Winter solstice illumination of Newgrange chamber by sun livestreamed around the world

Winter solstice illumination of Newgrange chamber by sun livestreamed around the world

For the first time in decades, humans were absent from the chamber of Newgrange for the annual winter solstice sunrise illumination of the famous monument.

Because of the Covid-19 pandemic, the chamber has been off bounds to visitors since March 2020 when the pandemic arrived in Ireland. However, the Office of Public Works and the National Monuments Service teamed up to bring the marvellous event to a worldwide audience with a special internet livestream.

A view of the moment of sunrise from the special roof box aperture above the entrance.


The first of three scheduled livestreams from the 5,200-year-old megalithic monument in the Boyne Valley was a tremendous success, helped enormously by compliant weather. A beautiful golden sunrise heralded a rare opportunity for large audiences to see the phenomenon.

Winter solstice sunlight forms a blade of light on the floor of the chamber, viewed from a specially-installed camera in the corbelled ceiling.


Usually, 20 lottery winners are allowed to enter the chamber to see the sunrise. But this year, because of coronavirus, OPW/NMS organised a livestream, which was a wonderful idea because it allowed a much greater audience to witness the event in safety.

Sunlight in the passage of Newgrange, viewed from a camera positioned in the inside of the roof box.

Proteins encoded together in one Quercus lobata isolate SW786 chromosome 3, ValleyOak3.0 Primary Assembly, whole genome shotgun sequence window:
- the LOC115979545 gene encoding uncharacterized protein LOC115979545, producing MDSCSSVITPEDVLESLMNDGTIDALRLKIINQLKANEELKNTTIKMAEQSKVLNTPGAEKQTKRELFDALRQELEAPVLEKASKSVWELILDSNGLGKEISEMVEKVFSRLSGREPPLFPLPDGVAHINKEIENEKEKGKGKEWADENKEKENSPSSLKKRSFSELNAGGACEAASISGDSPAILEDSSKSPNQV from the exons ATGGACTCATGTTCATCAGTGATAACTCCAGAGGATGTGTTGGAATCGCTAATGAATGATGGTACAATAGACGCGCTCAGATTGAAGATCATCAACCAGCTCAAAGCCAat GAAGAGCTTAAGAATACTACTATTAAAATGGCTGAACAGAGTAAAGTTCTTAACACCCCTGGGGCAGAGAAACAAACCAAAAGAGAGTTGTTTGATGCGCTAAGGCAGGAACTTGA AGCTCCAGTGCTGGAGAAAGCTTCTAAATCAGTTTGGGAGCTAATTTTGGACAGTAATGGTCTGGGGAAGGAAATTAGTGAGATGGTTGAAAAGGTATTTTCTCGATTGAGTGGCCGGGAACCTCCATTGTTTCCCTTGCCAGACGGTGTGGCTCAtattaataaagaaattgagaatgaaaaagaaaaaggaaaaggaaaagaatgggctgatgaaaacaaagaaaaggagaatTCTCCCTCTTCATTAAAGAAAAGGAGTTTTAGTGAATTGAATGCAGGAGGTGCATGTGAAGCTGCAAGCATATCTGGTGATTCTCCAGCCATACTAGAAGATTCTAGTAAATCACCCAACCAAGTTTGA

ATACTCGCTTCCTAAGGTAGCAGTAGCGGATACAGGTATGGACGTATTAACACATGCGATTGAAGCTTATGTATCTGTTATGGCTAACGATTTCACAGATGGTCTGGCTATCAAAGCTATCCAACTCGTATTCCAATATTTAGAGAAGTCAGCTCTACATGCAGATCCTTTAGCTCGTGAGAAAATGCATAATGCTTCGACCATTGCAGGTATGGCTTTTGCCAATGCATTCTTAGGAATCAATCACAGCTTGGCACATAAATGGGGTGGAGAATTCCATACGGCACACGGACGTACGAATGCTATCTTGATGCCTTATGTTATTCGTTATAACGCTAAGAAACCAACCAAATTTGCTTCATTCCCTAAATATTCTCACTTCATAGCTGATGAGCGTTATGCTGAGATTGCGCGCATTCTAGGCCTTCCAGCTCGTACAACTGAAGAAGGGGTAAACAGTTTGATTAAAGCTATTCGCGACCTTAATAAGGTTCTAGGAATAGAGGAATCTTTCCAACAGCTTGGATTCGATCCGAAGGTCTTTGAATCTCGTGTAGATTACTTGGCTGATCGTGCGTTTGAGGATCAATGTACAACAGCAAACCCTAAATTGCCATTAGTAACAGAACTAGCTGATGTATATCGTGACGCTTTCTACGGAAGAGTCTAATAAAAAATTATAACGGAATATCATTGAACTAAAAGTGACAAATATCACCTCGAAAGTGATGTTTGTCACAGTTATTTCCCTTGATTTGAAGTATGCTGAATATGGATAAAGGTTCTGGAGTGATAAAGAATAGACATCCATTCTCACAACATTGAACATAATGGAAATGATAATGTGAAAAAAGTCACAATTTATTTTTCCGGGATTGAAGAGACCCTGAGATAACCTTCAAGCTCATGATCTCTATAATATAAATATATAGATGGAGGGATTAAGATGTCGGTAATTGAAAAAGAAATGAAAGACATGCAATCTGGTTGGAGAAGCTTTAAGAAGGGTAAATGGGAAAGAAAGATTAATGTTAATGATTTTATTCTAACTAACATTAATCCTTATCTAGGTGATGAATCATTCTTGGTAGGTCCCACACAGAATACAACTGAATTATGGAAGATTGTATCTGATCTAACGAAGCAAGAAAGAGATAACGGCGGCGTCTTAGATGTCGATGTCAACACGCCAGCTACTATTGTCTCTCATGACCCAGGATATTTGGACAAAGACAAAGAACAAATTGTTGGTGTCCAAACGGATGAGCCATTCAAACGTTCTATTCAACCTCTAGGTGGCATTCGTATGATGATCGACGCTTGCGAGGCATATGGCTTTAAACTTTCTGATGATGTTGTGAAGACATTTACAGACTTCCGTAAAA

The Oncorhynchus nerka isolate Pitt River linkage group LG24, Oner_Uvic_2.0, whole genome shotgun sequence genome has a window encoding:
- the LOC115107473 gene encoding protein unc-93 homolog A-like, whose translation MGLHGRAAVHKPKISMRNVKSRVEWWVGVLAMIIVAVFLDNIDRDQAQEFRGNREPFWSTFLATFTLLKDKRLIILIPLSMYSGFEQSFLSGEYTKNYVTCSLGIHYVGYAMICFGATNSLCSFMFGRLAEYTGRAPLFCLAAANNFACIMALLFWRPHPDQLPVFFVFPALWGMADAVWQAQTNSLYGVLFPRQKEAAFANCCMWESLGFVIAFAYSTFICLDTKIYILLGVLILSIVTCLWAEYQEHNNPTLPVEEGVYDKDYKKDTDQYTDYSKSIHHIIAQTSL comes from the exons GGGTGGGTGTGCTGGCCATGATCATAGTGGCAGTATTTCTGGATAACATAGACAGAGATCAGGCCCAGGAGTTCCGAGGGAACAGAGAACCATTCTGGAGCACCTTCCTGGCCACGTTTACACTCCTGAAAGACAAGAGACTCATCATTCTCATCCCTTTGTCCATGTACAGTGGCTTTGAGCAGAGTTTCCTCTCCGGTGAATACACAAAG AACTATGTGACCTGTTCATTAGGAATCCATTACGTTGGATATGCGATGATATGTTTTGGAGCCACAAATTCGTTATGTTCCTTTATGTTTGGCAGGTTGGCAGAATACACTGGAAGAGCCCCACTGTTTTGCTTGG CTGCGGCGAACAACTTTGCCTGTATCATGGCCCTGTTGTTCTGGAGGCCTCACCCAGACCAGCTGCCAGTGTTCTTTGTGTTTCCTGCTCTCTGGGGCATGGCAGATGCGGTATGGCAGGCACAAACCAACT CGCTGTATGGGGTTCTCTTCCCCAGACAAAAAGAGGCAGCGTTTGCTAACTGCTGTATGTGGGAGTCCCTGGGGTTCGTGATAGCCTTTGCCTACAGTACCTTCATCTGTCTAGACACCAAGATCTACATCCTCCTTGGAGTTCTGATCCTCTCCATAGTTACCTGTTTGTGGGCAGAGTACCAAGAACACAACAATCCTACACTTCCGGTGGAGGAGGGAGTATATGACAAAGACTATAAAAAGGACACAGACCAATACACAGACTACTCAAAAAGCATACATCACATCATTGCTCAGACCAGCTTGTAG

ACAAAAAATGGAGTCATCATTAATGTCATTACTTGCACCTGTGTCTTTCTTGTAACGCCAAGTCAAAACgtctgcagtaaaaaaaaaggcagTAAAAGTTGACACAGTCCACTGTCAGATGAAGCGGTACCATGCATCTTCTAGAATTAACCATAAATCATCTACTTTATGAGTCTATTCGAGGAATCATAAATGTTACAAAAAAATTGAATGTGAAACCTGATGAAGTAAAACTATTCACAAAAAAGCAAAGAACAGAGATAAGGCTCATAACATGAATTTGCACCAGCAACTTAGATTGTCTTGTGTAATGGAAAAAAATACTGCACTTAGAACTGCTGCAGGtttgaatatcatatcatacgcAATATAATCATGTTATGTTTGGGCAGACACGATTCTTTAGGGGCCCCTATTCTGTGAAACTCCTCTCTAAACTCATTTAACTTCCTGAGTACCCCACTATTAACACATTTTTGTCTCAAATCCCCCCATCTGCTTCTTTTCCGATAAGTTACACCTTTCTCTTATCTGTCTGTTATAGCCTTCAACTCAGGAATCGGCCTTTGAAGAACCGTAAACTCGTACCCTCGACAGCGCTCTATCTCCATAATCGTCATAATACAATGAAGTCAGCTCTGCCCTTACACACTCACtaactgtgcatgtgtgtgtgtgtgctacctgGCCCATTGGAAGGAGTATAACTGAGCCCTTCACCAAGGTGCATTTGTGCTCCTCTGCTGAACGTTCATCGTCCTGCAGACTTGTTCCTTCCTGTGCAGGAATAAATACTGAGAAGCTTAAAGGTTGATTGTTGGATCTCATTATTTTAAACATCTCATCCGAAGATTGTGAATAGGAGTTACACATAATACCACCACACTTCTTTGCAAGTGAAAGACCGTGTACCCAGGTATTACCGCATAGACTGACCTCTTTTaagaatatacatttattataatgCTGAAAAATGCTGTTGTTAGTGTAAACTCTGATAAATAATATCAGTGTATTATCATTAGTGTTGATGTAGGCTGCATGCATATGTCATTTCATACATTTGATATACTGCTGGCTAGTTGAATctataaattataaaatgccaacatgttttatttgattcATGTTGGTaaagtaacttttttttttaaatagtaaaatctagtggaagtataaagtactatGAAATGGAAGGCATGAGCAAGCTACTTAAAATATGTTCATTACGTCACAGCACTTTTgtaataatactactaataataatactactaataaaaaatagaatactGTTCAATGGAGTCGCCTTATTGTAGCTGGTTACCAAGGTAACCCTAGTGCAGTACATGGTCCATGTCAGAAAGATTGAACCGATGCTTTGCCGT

Shortly after the golden orb of the sun began to appear above the hill of Redmountain opposite the great cairn, the sunlight began to stream into the chamber. Clare Tuffy, OPW manager of the monument, and archaeoastronomer Frank Prendergast provided a commentary for the event. 

Winter solstice sunlight in Newgrange chamber
Viewers around the world watched the sunlight entering the 5,200-year-old stone chamber.


There was a terrific reaction to the livestream online, with many commenting about how it had given them a once-in-a-lifetime opportunity to view the phenomenon, which is the result of human ingenuity from the Neolithic, before metallurgy had come to Ireland.

We were able to witness the initial piercing of the chamber by light, but also the slow retreat afterwards as the sun slowly rose in the sky and the light beam narrowed before exiting the chamber again.

If you missed the livestream, you can catch up by watching a video of the entire event on YouTube on the Office of Public Works channel:

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